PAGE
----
With the Brexit referendum approaching, people in Northern Ireland are increasingly worried about what their future will look like, especially after years of neglect from the government and political parties in London.
Irish citizens in the UK have become increasingly frustrated over the fact that the country is not living up to the promises made by the UK government and Westminster politicians when they came to power in the early years of the new millennium.
There is now growing concern that Brexit will not result in the promised changes in the way Northern Ireland is governed, but rather in the continuing erosion of local institutions, the collapse of community cohesion and a decline in public services.
“This is an extremely difficult situation,” said Denis McGarry, the director of the Irish Council of Social Services.
“We’re talking about the very real possibility that there could be some kind of break-up of our institutions and the very very real threat that some kind [of] break-away of the Republic would occur.”
There are already plans in the works to create a new county in Northern Britain called Londonderry.
This would represent a significant departure from the current county of Derry and the county of Ulster.
The UK government has repeatedly said it is open to talks about Northern Ireland becoming a separate entity, but that there are no talks under way with the British Government.
Some have said that a break-out of the United Kingdom would not be the best option.
The Irish government has said that the Brexit process would be handled by the EU, which would also have to make decisions.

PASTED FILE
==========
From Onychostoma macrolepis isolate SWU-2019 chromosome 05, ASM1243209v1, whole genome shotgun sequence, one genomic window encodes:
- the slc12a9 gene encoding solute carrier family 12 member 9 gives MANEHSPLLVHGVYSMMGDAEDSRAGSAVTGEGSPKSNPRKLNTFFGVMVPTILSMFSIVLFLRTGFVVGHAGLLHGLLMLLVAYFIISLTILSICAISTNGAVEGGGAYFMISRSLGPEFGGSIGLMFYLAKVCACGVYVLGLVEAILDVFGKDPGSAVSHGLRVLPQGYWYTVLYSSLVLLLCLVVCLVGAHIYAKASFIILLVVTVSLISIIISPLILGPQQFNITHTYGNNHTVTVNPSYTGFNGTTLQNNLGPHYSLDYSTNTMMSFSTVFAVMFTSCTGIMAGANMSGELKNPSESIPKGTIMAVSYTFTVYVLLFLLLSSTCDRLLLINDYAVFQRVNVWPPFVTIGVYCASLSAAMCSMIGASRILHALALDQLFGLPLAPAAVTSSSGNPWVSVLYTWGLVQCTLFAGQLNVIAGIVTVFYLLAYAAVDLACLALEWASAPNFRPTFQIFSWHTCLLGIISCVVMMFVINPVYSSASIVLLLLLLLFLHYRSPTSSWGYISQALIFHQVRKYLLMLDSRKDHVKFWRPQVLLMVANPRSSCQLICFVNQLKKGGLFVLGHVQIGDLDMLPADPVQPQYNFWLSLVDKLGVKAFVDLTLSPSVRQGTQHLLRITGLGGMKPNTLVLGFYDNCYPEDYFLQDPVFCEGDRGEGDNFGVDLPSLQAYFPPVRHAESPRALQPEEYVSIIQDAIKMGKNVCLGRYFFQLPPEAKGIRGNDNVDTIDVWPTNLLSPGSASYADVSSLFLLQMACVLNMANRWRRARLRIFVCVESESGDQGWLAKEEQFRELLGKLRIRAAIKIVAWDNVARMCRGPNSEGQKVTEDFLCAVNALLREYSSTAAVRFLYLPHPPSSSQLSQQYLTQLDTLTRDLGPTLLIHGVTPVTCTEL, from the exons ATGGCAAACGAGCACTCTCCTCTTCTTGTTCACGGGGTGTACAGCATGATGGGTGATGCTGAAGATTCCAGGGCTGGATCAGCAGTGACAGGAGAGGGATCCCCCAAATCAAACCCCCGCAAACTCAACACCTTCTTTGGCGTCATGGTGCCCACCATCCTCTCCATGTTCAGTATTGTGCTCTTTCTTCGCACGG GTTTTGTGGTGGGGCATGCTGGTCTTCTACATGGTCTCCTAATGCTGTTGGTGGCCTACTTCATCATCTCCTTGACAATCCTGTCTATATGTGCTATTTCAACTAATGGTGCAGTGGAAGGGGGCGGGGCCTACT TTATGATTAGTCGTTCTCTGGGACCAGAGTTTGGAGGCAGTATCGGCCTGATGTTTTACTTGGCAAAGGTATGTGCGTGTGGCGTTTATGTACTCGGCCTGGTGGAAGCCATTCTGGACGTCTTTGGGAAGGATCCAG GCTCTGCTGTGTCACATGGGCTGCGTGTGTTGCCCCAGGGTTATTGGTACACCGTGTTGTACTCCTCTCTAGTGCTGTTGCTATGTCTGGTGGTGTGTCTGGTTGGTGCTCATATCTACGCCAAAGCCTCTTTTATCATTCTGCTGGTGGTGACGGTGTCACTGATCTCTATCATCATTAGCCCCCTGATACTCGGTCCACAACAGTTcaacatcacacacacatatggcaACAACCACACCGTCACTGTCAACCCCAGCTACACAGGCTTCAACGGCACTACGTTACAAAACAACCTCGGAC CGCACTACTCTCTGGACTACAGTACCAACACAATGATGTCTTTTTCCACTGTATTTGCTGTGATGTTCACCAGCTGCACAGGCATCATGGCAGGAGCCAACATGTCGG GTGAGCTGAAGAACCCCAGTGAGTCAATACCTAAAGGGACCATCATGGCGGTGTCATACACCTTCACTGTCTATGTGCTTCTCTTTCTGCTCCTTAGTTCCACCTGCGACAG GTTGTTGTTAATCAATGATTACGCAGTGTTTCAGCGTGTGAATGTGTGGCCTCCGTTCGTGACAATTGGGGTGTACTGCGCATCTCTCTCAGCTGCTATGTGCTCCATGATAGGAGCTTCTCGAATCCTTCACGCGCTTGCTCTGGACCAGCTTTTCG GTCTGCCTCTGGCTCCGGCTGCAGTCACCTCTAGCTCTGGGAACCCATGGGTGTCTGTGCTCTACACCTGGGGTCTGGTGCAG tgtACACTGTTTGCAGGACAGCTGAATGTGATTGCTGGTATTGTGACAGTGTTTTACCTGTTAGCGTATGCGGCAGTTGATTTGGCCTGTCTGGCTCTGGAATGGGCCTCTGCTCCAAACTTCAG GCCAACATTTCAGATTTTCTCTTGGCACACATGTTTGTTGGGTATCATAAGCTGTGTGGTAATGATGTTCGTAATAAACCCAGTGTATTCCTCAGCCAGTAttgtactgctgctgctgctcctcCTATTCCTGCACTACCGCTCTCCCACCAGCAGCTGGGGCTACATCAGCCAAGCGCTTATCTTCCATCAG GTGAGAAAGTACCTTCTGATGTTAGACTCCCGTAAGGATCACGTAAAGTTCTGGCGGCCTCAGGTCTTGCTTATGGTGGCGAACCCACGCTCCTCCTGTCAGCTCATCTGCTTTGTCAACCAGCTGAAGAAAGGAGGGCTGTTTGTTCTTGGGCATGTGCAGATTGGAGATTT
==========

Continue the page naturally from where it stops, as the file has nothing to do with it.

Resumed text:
McGarry said that although it was true that there were no talks being conducted between the UK and the EU right now, the UK is the “primary target” for the Brexit negotiations, which are still ongoing.
However, he said that there would be a “significant change” in Northern Irish politics if the UK did break up.
Northern Ireland’s political parties, including Sinn Fein and SDLP, have called for the government to make the case for leaving the UK, and to hold talks with the United States and EU.
On Thursday, the U.K. Prime Minister, Boris Johnson, said that he would like to have a “good” relationship with the U and EU, but added that the U was “not our friend.”
“It’s a matter of fact that we have a very important relationship with them.
I do not want to be our friend, I want to build a relationship with our friends and allies.
And so, yes, it would be great to have an agreement, but it’s not something we’ve yet got a handle on,” Johnson said.
It is likely that the UK will agree to some kind a new arrangement with the EU when it returns to the EU Parliament in March, but McGarry believes that this would be the last chance for Northern Ireland to have any kind of future in the EU.